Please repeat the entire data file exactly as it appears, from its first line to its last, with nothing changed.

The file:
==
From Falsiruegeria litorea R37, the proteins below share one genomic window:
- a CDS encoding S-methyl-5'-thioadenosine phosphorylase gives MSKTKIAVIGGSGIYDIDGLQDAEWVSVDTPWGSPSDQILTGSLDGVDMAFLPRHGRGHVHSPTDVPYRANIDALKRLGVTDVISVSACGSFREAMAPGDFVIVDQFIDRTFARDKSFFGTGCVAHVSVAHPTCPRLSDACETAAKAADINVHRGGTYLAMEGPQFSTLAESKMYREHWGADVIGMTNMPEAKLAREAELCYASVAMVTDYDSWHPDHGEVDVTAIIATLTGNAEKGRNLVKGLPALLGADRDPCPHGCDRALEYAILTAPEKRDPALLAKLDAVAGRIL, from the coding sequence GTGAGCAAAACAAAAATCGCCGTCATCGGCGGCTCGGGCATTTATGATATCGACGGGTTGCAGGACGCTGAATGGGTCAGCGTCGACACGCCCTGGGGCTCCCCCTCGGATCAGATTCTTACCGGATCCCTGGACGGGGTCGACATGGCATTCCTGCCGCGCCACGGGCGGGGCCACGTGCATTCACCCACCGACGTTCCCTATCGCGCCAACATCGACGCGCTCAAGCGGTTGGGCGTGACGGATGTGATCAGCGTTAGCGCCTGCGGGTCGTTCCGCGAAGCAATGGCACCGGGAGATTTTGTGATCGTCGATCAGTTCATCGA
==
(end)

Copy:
From Falsiruegeria litorea R37, the proteins below share one genomic window:
- a CDS encoding S-methyl-5'-thioadenosine phosphorylase gives MSKTKIAVIGGSGIYDIDGLQDAEWVSVDTPWGSPSDQILTGSLDGVDMAFLPRHGRGHVHSPTDVPYRANIDALKRLGVTDVISVSACGSFREAMAPGDFVIVDQFIDRTFARDKSFFGTGCVAHVSVAHPTCPRLSDACETAAKAADINVHRGGTYLAMEGPQFSTLAESKMYREHWGADVIGMTNMPEAKLAREAELCYASVAMVTDYDSWHPDHGEVDVTAIIATLTGNAEKGRNLVKGLPALLGADRDPCPHGCDRALEYAILTAPEKRDPALLAKLDAVAGRIL, from the coding sequence GTGAGCAAAACAAAAATCGCCGTCATCGGCGGCTCGGGCATTTATGATATCGACGGGTTGCAGGACGCTGAATGGGTCAGCGTCGACACGCCCTGGGGCTCCCCCTCGGATCAGATTCTTACCGGATCCCTGGACGGGGTCGACATGGCATTCCTGCCGCGCCACGGGCGGGGCCACGTGCATTCACCCACCGACGTTCCCTATCGCGCCAACATCGACGCGCTCAAGCGGTTGGGCGTGACGGATGTGATCAGCGTTAGCGCCTGCGGGTCGTTCCGCGAAGCAATGGCACCGGGAGATTTTGTGATCGTCGATCAGTTCATCGA